On May 13, the Baltic states took a major step towards unplugging from their Soviet-era power grid controlled from Moscow with the arrival of a major piece of infrastructure in Lithuania. The country’s energy minister, Dainius Kreivys, hailed the arrival of a 164-tonne autotransformer as a “crucial step” towards energy security, according to the AFP news wire. The transformer will allow power to arrive from neighbouring Poland to Estonia, Latvia, and Lithuania via the LitPol link.
The Baltic states plan to synchronize their power grids with the rest of Europe by 2025 in a project considered by Brussels as critical to the EU’s energy security. “Synchronization will be the last step in Lithuania’s integration with democratic Western world,” Kreivys said.
Pushing for Sanctions
Lithuania and Poland are leading the push for further EU sanctions against the regime of Alexander Lukashenko in Belarus, according to four diplomats. Amid frustration that the existing measures have had little effect, Vilnius and Warsaw are trying to add as many as 50 people to the existing sanctions list from June. Following the rigged presidential elections last year and a crackdown against protesters, the United States, Britain, Canada, and the European Union have imposed asset freezes and travel bans on almost 90 Belarusian officials. The Baltic states have also blacklisted a total of 274 Minsk officials.
Statement on Russia
Lithuanian Foreign Minister Gabrielius Landsbergis attended the Foreign Affairs Council meeting in Brussels, Belgium, on May 10. The main issues addressed were transatlantic relations, strained EU-Russian relations, the situation in the Western Balkans, and Belarus.
In his statements, Landsbergis noted that while celebrating its Victory Day parade, Russia demonstrated a militarized policy and the situation along Ukraine‘s borders may begin to deteriorate at any time. Russian opposition leader Alexei Navalny‘s organizatiion has been declared extremist, which has taken away the opportunity for it to participate in political life and paralyzed the only movement capable of opposing the regime before the upcoming Duma elections. The minister said that as Russia steals the right to vote, the EU should react more resolutely in dealing with these violations of human rights. He stressed the need to reduce the number of representatives of Russian military intelligence in the EU and to increase support for Russian civil society.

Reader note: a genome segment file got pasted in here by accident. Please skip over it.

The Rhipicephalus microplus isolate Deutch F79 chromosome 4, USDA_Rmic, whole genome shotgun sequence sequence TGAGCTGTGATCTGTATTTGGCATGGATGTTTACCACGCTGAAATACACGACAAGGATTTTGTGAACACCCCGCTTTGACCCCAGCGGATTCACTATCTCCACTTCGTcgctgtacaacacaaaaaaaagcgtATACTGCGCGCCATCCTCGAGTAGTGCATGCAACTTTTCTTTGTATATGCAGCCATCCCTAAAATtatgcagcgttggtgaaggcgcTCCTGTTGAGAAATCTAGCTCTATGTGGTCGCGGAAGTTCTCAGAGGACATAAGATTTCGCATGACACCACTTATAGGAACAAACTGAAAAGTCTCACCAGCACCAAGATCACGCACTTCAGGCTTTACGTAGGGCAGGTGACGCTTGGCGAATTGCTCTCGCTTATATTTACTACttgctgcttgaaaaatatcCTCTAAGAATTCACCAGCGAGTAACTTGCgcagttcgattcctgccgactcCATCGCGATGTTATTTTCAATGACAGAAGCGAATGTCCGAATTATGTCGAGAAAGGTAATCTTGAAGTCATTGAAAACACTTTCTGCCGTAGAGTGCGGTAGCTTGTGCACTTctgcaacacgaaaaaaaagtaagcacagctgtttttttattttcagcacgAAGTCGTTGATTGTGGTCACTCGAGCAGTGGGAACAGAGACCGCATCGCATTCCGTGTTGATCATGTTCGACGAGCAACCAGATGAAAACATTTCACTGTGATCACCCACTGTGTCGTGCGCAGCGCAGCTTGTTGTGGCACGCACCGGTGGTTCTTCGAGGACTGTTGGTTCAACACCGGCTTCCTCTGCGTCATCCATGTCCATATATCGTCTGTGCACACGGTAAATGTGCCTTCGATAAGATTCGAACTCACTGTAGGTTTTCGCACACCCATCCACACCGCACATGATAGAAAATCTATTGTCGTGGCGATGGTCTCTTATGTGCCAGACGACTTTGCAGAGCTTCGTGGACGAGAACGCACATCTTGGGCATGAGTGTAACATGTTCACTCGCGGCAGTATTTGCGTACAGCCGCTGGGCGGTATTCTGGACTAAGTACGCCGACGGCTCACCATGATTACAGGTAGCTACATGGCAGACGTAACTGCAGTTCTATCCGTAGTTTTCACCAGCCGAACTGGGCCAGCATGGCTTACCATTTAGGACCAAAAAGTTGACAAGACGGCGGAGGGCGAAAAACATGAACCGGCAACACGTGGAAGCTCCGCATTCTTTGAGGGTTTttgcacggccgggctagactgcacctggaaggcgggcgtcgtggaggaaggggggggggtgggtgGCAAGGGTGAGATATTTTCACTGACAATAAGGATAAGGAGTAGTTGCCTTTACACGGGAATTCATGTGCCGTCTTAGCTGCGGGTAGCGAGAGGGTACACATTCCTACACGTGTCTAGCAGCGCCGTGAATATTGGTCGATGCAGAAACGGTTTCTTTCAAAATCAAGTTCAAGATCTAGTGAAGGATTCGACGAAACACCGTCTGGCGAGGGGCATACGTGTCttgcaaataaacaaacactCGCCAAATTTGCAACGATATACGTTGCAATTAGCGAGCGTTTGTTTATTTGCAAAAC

According to Landsbergis, if there is no principled EU response to Russia‘s actions, including the terrorist attack in the Czech Republic, a member of EU and NATO, Russia will consider this an open invitation to continue to stage attacks. The EU must act strategically, he said.
During a video conference with John Kerry, US Special Presidential Envoy for Climate, Landsbergis noted on behalf of the Baltic states that the world is facing not only economic and social but also security challenges as a result of climate change. The Foreign Minister called on the US together with the EU to promote changes in attitudes of the world‘s largest emitters toward the negative effects of climate change, with new opportunities stemming from innovation and green transition. The Baltic states have made significant progress in the areas of renewable energy and circular economy, which they could share with the most vulnerable Eastern neighbours.
With news from LRT.lt, EU Observer and the Lithuanian Foreign Affairs Ministry